After the terrorist attacks of Sept. 11, 2001, it became a cliche that if we didn't do X, Y, or Z -- usually some normal peacetime activity -- then "the terrorists will have won." That was the claim of the Academy of Motion Picture Arts and Sciences, which decided to proceed with the 2001 Academy Awards on the grounds that "if we give in to fear, if we aren't able to do these simple and ordinary things, the terrorists have won the war." Similarly, members of the Frank Scott Bunnell High School marching band in Stratford, Conn., insisted on accepting an invitation to the Rose Bowl Parade in Pasadena, despite the possible risks. "I understand why some parents are worried," one student told The New York Times, "but we can't let the terrorists win."

In truth, though, most Americans have never thought about what it would mean if the terrorists really did win -- if militant Islamists were to succeed in their quest for political control of the United States. It isn't something that elites in academia, government, or the media generally like to talk about, for fear of being branded racist or "Islamophobic." American Islamists themselves are usually careful not to speak too candidly about their supremacist goals, but as Daniel Pipes has documented, the mask sometimes slips. For example, Siraj Wahaj, imam of the Taqwa Mosque in Brooklyn and board member of the Islamic Society of North America, has said that if Muslims were better organized, they could replace the American government with a Islamic caliphate: "If we were united and strong, we'd elect our own emir and give allegiance to him. . . . [T]ake my word, if 6-8 million Muslims unite in America, the country will come to us."

Life in an Islamist United States would be largely unfree and intolerant, if the experience of countries where radical Muslims have achieved power -- Saudi Arabia, Iran, Sudan, and Afghanistan -- is any guide. But what would that mean in American terms? That's the question a remarkable new novel sets out to answer.

"Prayers for the Assassin", Robert Ferrigno's latest thriller, is set 35 years in the future, when most of the United States has been transformed into the Islamic Republic of America. Under the new regime, America is a country in which university professors can lose their jobs for being "insufficiently Islamic," cellphone cameras are illegal, and men can only dream of "loud music, cold beer, and coed beaches." There is still a Super Bowl, but the cheerleaders are all men. Mt. Rushmore still exists, but the presidential faces on it have been blown up.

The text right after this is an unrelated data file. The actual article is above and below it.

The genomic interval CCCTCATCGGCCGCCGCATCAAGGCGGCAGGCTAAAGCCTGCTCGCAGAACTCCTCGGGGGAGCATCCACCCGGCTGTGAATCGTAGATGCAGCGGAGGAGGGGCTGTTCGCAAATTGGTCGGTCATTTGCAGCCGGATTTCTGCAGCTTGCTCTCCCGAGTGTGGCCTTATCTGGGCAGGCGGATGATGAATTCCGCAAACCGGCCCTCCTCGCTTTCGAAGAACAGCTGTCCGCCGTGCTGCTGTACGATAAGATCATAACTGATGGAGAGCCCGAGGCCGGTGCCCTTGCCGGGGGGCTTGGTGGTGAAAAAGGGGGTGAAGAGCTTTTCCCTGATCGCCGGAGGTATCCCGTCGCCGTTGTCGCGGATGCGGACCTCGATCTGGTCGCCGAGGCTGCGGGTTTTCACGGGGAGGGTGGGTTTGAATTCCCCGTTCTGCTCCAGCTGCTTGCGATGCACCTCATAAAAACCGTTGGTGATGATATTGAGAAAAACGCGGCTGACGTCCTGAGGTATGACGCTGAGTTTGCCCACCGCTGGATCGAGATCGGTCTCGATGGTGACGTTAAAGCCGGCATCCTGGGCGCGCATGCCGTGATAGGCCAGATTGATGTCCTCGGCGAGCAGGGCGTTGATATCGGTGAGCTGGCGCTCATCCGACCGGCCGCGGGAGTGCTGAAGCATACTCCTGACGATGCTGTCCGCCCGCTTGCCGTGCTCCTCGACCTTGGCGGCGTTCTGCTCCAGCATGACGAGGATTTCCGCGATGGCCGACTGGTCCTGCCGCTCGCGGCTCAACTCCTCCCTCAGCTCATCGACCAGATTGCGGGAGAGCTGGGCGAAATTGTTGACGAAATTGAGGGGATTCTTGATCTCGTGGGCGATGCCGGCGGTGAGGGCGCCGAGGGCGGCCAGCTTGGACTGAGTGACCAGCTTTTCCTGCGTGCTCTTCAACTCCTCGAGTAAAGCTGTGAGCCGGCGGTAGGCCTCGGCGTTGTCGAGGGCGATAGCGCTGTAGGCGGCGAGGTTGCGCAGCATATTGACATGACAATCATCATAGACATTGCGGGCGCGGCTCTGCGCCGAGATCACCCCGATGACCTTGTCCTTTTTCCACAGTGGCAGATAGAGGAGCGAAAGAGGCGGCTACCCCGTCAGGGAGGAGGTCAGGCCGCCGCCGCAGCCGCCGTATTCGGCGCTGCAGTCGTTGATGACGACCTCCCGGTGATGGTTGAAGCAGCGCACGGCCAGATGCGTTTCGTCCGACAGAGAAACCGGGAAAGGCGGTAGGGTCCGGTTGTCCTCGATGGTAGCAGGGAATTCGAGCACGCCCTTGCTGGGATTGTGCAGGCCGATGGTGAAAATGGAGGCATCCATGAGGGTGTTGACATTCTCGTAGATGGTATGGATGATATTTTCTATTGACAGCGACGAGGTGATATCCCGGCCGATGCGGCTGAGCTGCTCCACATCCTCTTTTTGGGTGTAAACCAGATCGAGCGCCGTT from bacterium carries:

Ferrigno has said he spent two years researching Islam, and it shows in the level of detail with which the Islamic Republic has been conceived. In one scene, for example, a cabbie tunes his radio to a popular call-in show called "What Should I Do, Imam?" As Ferrigno's heroine listens from the back seat, a caller asks whether there are any kinds of music that one can enjoy without running afoul of Muslim law.

"Good question, my daughter," the imam answers. "The Holy Qur'an is quite clear that music is forbidden. One of the messengers of Allah said, 'There will be a nation who will make music their lot, and one day, while enjoying their music and alcohol, they will awake with their faces transformed into swine.' In fact, this messenger said he was sent to destroy all musical instruments. . . . Instead of music, rather listen to the Holy Qur'an." Ferrigno invented the scene, but the severe Islamist reply has been taken almost verbatim from, the online advice site of the South African Mufti Ebrahim Desai.

In a Muslim America, Christians are "dhimmi" -- tolerated, but only as second-class citizens, barred from the best jobs and housing. Others, especially Jews and homosexuals, are not tolerated at all; many flee for their lives along a new underground railroad into Canada.

Life is especially hard for women, who may not leave their homes without written permission from a male relative, and even then risk being whipped by the "Black Robes" -- the Sharia-enforcing religious police -- if a lock of hair slips out from beneath their head scarves, or they neglect to keep their ankles covered. Repression is at the heart of fundamentalist Islam, and Ferrigno's portrayal of that repression in American terms is a vivid reminder of what is really at stake in the war against the jihadists.

But "Prayers for the Assassin" is no screed. If its villains are Muslims, so are its heroes; Ferrigno is quite aware that moderate and liberal Muslims have the most to fear from an Islamofascist victory.

He is also quite aware of Islam's appeal. Many converts to Islam find comfort and reassurance in its moral certainty and firm standards, and Ferrigno underscores the point. "Don't tell me about the old days, girl, I lived through them," says one character, a top government official. "Drugs sold on street corners. Guns everywhere. God driven out of the schools and courthouses. Births without marriage, rich and poor, so many bastards you wouldn't believe me. A country without shame. Alcohol sold in supermarkets. Babies killed in the womb, tens of millions of them. . . . We are not perfect, not by any measure, but I would not go back to those days for anything."

The war we are in is a spiritual no less than a military one, a point too many of us are apt to ignore. "Prayers for the Assassin" -- in addition to being a great read -- is an admonition to stop ignoring it. Unless, that is, we want the terrorists to win.

Jeff Jacoby is an Op-Ed writer for the Boston Globe, a radio political commentator, and a contributing columnist for

Cam Edwards: Day One of the UN Gun Ban Summit

Jun 27, 2006